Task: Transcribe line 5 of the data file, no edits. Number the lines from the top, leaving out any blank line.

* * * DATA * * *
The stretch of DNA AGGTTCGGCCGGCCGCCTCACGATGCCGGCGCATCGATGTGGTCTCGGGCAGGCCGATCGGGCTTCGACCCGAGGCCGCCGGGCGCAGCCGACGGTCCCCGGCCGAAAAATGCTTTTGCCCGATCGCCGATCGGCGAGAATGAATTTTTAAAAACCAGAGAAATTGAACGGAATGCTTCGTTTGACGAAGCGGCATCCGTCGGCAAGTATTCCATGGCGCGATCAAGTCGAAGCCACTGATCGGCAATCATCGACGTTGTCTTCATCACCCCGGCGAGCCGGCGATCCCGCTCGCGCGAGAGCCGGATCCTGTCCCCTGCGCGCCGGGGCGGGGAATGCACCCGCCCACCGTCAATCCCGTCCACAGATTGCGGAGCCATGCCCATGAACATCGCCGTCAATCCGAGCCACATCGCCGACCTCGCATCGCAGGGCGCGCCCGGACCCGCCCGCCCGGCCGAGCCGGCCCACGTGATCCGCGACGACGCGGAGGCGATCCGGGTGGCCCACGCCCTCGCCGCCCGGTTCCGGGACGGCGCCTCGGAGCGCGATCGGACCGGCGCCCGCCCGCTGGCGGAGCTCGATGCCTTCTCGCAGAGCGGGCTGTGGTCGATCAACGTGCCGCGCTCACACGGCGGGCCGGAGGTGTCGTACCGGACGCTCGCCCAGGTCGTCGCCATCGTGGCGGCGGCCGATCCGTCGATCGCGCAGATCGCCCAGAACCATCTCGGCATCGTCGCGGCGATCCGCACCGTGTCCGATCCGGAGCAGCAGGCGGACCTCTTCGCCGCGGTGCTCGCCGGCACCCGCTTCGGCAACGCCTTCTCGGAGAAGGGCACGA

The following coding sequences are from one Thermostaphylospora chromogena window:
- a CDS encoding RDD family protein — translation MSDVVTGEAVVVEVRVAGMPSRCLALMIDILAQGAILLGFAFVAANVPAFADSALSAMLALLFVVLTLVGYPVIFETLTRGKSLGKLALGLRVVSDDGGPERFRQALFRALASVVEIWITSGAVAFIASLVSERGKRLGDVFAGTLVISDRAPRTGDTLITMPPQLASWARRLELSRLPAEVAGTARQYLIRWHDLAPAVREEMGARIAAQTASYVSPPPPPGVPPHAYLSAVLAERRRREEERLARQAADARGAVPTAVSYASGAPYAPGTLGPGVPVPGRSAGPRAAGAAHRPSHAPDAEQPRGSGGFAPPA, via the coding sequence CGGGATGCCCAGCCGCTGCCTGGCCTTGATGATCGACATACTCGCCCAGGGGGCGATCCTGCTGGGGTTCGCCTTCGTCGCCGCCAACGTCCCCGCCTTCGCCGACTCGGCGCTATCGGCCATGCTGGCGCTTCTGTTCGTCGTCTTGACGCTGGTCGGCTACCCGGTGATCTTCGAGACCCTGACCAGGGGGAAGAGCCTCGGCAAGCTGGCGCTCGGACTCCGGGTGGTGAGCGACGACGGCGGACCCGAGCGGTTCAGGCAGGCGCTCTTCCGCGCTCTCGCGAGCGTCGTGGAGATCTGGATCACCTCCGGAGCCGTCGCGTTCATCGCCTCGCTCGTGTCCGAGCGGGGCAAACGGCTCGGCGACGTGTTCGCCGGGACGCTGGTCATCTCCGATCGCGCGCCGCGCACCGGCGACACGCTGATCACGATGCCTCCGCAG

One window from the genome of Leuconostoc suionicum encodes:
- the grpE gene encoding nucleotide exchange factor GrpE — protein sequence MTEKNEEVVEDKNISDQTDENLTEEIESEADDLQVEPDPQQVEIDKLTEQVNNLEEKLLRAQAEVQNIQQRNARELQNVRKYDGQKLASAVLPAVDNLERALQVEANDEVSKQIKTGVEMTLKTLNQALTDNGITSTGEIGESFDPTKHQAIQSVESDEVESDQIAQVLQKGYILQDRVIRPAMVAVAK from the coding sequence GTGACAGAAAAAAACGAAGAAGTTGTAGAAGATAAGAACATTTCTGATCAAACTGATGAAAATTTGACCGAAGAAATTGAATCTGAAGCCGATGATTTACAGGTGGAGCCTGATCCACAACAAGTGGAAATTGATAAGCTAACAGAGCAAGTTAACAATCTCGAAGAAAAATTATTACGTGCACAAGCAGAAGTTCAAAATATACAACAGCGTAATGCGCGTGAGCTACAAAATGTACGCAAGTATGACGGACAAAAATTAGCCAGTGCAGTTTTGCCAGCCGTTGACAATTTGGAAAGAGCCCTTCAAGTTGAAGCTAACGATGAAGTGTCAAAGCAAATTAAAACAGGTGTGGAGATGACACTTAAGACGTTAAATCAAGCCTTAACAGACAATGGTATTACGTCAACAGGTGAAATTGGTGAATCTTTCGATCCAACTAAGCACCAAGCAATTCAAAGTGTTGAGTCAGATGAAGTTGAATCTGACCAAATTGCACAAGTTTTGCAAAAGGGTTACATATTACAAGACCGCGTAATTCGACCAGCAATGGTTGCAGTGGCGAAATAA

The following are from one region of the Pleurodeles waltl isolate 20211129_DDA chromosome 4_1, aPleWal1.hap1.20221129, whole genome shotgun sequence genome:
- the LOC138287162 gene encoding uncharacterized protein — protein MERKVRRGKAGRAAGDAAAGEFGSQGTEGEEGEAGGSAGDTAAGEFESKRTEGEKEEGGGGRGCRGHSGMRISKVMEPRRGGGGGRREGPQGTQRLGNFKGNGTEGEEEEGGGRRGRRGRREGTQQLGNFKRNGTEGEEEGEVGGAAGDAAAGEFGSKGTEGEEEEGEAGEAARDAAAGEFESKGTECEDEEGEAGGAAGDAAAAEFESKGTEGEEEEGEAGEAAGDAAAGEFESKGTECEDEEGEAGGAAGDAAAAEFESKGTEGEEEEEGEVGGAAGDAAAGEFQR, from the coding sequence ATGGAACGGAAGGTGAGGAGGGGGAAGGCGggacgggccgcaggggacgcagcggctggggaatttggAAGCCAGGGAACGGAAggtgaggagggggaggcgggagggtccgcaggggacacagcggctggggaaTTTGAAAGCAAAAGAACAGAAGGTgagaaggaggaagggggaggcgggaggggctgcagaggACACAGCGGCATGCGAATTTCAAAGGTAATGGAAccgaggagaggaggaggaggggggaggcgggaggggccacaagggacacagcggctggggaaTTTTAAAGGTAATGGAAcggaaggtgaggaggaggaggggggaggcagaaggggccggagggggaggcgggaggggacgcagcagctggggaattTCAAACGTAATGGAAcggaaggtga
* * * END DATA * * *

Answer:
- the grpE gene encoding nucleotide exchange factor GrpE — protein sequence MTEKNEEVVEDKNISDQTDENLTEEIESEADDLQVEPDPQQVEIDKLTEQVNNLEEKLLRAQAEVQNIQQRNARELQNVRKYDGQKLASAVLPAVDNLERALQVEANDEVSKQIKTGVEMTLKTLNQALTDNGITSTGEIGESFDPTKHQAIQSVESDEVESDQIAQVLQKGYILQDRVIRPAMVAVAK from the coding sequence GTGACAGAAAAAAACGAAGAAGTTGTAGAAGATAAGAACATTTCTGATCAAACTGATGAAAATTTGACCGAAGAAATTGAATCTGAAGCCGATGATTTACAGGTGGAGCCTGATCCACAACAAGTGGAAATTGATAAGCTAACAGAGCAAGTTAACAATCTCGAAGAAAAATTATTACGTGCACAAGCAGAAGTTCAAAATATACAACAGCGTAATGCGCGTGAGCTACAAAATGTACGCAAGTATGACGGACAAAAATTAGCCAGTGCAGTTTTGCCAGCCGTTGACAATTTGGAAAGAGCCCTTCAAGTTGAAGCTAACGATGAAGTGTCAAAGCAAATTAAAACAGGTGTGGAGATGACACTTAAGACGTTAAATCAAGCCTTAACAGACAATGGTATTACGTCAACAGGTGAAATTGGTGAATCTTTCGATCCAACTAAGCACCAAGCAATTCAAAGTGTTGAGTCAGATGAAGTTGAATCTGACCAAATTGCACAAGTTTTGCAAAAGGGTTACATATTACAAGACCGCGTAATTCGACCAGCAATGGTTGCAGTGGCGAAATAA